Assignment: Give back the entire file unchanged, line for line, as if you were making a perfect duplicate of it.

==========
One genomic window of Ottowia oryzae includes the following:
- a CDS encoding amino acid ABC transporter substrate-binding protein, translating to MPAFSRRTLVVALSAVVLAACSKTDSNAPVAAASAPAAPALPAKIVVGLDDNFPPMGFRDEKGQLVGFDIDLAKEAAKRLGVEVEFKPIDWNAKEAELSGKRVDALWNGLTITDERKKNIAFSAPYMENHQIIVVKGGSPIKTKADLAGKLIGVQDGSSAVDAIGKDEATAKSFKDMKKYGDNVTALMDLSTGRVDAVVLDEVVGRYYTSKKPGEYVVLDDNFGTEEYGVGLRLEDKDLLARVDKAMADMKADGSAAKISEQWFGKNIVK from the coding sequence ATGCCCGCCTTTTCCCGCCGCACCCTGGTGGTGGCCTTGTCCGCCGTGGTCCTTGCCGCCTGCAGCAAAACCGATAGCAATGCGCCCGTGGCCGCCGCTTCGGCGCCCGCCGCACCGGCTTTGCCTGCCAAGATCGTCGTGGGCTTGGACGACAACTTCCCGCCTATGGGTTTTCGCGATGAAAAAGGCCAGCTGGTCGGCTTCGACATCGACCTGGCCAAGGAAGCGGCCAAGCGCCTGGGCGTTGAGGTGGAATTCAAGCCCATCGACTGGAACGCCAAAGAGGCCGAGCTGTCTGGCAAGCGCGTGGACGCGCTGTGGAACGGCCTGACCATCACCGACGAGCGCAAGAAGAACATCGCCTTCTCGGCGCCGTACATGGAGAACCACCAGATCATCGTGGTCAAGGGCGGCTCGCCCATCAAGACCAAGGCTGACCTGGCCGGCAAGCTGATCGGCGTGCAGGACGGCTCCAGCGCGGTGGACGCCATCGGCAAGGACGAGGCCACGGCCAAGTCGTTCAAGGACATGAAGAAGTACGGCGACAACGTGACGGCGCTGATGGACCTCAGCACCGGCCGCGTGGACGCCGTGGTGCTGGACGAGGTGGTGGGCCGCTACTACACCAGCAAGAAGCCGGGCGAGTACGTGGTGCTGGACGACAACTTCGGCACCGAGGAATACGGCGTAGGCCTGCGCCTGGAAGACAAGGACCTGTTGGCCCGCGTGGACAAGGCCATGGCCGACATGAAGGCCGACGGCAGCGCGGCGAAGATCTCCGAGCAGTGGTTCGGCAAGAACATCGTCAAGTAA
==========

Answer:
One genomic window of Ottowia oryzae includes the following:
- a CDS encoding amino acid ABC transporter substrate-binding protein, translating to MPAFSRRTLVVALSAVVLAACSKTDSNAPVAAASAPAAPALPAKIVVGLDDNFPPMGFRDEKGQLVGFDIDLAKEAAKRLGVEVEFKPIDWNAKEAELSGKRVDALWNGLTITDERKKNIAFSAPYMENHQIIVVKGGSPIKTKADLAGKLIGVQDGSSAVDAIGKDEATAKSFKDMKKYGDNVTALMDLSTGRVDAVVLDEVVGRYYTSKKPGEYVVLDDNFGTEEYGVGLRLEDKDLLARVDKAMADMKADGSAAKISEQWFGKNIVK from the coding sequence ATGCCCGCCTTTTCCCGCCGCACCCTGGTGGTGGCCTTGTCCGCCGTGGTCCTTGCCGCCTGCAGCAAAACCGATAGCAATGCGCCCGTGGCCGCCGCTTCGGCGCCCGCCGCACCGGCTTTGCCTGCCAAGATCGTCGTGGGCTTGGACGACAACTTCCCGCCTATGGGTTTTCGCGATGAAAAAGGCCAGCTGGTCGGCTTCGACATCGACCTGGCCAAGGAAGCGGCCAAGCGCCTGGGCGTTGAGGTGGAATTCAAGCCCATCGACTGGAACGCCAAAGAGGCCGAGCTGTCTGGCAAGCGCGTGGACGCGCTGTGGAACGGCCTGACCATCACCGACGAGCGCAAGAAGAACATCGCCTTCTCGGCGCCGTACATGGAGAACCACCAGATCATCGTGGTCAAGGGCGGCTCGCCCATCAAGACCAAGGCTGACCTGGCCGGCAAGCTGATCGGCGTGCAGGACGGCTCCAGCGCGGTGGACGCCATCGGCAAGGACGAGGCCACGGCCAAGTCGTTCAAGGACATGAAGAAGTACGGCGACAACGTGACGGCGCTGATGGACCTCAGCACCGGCCGCGTGGACGCCGTGGTGCTGGACGAGGTGGTGGGCCGCTACTACACCAGCAAGAAGCCGGGCGAGTACGTGGTGCTGGACGACAACTTCGGCACCGAGGAATACGGCGTAGGCCTGCGCCTGGAAGACAAGGACCTGTTGGCCCGCGTGGACAAGGCCATGGCCGACATGAAGGCCGACGGCAGCGCGGCGAAGATCTCCGAGCAGTGGTTCGGCAAGAACATCGTCAAGTAA